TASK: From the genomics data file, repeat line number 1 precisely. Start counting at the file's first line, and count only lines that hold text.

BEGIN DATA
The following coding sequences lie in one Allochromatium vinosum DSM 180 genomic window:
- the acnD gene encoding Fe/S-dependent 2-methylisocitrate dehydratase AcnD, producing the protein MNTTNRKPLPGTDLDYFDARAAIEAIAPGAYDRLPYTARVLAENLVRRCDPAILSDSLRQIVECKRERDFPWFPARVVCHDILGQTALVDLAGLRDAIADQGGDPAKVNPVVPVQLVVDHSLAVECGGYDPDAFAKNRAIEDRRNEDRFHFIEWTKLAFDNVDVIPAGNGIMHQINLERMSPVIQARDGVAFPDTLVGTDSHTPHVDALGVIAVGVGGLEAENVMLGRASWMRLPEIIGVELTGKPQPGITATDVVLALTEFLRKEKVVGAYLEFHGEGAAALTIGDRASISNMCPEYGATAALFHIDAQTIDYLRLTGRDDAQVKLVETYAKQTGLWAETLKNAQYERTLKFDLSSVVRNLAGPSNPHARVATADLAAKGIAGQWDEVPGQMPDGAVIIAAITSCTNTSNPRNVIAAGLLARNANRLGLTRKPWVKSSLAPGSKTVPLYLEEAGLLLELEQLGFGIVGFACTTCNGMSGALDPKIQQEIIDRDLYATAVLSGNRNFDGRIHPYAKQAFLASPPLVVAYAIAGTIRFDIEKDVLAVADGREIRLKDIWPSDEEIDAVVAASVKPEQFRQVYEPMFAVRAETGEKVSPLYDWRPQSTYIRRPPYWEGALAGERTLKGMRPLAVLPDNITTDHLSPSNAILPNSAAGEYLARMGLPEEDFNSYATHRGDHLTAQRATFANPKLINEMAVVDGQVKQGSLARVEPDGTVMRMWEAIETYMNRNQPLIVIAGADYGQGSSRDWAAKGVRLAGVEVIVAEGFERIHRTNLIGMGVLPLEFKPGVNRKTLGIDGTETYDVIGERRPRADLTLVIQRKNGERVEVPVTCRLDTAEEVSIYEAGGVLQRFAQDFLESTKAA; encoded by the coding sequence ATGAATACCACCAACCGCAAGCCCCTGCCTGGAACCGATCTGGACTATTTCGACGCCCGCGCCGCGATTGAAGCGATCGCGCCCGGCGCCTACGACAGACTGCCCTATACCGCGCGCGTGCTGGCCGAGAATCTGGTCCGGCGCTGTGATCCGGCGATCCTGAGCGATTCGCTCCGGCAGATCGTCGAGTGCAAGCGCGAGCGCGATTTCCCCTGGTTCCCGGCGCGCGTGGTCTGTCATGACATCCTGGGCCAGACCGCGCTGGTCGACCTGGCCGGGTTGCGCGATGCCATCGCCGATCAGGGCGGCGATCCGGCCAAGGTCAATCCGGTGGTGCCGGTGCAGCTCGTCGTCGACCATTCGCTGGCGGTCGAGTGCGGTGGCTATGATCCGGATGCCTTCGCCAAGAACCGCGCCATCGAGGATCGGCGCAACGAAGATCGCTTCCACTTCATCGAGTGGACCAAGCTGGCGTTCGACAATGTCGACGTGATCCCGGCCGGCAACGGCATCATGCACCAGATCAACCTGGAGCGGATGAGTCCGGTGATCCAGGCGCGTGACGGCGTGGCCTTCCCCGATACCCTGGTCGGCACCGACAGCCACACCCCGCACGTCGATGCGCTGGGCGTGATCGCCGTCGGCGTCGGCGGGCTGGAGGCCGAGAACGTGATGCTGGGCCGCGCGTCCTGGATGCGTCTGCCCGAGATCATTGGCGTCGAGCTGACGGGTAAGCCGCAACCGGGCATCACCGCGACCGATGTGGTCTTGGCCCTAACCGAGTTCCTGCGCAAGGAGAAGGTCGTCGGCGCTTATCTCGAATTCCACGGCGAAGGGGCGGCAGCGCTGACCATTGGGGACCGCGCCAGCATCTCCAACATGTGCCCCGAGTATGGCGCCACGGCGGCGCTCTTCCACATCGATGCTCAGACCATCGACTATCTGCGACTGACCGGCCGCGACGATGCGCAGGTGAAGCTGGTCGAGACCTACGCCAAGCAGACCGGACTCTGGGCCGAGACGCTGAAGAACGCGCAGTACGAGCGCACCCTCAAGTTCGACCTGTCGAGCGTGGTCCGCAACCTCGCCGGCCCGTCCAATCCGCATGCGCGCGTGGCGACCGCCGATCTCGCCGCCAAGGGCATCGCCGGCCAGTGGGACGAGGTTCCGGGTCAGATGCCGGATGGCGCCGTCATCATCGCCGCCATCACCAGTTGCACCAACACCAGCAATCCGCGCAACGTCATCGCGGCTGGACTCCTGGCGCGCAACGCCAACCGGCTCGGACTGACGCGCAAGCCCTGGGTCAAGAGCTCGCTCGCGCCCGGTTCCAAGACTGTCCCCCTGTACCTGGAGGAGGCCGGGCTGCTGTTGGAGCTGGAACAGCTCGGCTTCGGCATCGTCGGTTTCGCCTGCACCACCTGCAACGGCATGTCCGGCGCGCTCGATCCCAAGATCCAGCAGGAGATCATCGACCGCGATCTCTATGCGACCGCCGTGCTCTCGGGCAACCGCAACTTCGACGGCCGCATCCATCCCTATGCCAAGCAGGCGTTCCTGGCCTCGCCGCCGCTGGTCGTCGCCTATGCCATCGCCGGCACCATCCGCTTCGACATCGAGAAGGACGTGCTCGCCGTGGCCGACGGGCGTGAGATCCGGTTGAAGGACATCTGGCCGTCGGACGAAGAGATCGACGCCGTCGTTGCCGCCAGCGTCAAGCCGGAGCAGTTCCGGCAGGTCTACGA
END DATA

The following coding sequences lie in one Allochromatium vinosum DSM 180 genomic window: